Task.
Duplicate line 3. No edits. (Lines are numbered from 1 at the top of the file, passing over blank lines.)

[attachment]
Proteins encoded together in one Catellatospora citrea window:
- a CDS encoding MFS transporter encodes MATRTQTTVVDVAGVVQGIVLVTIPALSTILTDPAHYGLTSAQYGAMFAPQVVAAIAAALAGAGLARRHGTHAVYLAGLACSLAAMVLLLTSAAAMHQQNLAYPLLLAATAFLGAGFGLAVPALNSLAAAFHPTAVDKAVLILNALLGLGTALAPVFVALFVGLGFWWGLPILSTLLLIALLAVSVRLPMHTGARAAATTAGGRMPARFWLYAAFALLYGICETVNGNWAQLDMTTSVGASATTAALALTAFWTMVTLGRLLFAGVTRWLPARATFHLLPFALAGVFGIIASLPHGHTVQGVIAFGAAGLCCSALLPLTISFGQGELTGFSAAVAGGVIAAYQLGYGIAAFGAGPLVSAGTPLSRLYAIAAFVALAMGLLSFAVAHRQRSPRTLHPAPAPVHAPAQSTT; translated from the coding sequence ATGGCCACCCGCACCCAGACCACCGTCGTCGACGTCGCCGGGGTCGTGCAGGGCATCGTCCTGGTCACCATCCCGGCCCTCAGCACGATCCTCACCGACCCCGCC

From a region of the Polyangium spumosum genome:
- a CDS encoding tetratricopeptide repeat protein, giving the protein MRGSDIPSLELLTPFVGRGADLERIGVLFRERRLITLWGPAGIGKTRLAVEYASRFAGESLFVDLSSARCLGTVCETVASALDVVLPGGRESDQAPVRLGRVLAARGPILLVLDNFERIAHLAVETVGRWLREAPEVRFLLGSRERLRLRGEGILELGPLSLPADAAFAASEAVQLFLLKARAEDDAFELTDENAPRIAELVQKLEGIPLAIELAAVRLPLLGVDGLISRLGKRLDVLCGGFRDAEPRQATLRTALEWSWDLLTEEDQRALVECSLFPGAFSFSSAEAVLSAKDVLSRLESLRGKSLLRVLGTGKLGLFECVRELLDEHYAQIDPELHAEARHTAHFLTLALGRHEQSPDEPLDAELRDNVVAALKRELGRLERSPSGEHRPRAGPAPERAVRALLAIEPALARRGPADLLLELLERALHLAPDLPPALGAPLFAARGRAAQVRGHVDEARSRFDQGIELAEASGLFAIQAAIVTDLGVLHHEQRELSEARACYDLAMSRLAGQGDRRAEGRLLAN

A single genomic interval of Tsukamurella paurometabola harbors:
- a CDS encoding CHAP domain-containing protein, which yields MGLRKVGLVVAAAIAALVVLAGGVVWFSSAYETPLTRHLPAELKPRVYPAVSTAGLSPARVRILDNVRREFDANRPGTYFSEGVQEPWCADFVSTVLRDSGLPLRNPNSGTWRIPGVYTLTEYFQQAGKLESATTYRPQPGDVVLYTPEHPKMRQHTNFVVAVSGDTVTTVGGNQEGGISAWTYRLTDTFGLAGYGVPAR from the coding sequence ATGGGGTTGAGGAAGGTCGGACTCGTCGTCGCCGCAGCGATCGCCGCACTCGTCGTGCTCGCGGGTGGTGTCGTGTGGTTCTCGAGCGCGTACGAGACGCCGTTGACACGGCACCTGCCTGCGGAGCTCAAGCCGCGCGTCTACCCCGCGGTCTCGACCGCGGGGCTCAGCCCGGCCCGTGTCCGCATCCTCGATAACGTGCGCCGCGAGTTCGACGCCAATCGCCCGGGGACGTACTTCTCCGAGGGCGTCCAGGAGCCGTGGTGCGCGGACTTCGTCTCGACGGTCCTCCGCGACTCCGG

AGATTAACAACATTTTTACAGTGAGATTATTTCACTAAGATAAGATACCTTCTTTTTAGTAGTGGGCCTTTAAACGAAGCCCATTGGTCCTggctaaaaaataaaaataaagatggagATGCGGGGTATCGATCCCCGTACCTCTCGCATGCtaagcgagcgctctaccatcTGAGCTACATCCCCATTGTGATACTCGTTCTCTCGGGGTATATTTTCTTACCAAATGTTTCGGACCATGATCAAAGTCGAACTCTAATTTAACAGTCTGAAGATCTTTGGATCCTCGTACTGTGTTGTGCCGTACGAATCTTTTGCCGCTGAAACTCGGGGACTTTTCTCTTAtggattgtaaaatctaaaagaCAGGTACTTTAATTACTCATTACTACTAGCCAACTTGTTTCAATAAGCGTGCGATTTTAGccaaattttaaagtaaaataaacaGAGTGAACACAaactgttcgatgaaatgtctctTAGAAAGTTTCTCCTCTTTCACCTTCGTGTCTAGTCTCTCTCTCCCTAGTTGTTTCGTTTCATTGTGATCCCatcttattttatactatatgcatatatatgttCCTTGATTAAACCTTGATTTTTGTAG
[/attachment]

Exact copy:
From a region of the Polyangium spumosum genome: